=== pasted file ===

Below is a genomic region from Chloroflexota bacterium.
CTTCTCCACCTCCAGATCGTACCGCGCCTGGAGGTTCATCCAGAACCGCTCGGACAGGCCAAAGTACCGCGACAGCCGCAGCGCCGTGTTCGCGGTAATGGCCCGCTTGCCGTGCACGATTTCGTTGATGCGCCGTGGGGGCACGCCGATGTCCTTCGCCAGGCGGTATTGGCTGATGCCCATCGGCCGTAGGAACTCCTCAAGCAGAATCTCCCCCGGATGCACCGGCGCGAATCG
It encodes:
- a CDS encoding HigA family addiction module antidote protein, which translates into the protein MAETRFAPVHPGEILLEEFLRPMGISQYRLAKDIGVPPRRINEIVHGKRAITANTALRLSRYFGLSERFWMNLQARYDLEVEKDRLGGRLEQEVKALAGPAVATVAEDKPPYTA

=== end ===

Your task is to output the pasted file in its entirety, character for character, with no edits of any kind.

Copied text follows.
Below is a genomic region from Chloroflexota bacterium.
CTTCTCCACCTCCAGATCGTACCGCGCCTGGAGGTTCATCCAGAACCGCTCGGACAGGCCAAAGTACCGCGACAGCCGCAGCGCCGTGTTCGCGGTAATGGCCCGCTTGCCGTGCACGATTTCGTTGATGCGCCGTGGGGGCACGCCGATGTCCTTCGCCAGGCGGTATTGGCTGATGCCCATCGGCCGTAGGAACTCCTCAAGCAGAATCTCCCCCGGATGCACCGGCGCGAATCG
It encodes:
- a CDS encoding HigA family addiction module antidote protein, which translates into the protein MAETRFAPVHPGEILLEEFLRPMGISQYRLAKDIGVPPRRINEIVHGKRAITANTALRLSRYFGLSERFWMNLQARYDLEVEKDRLGGRLEQEVKALAGPAVATVAEDKPPYTA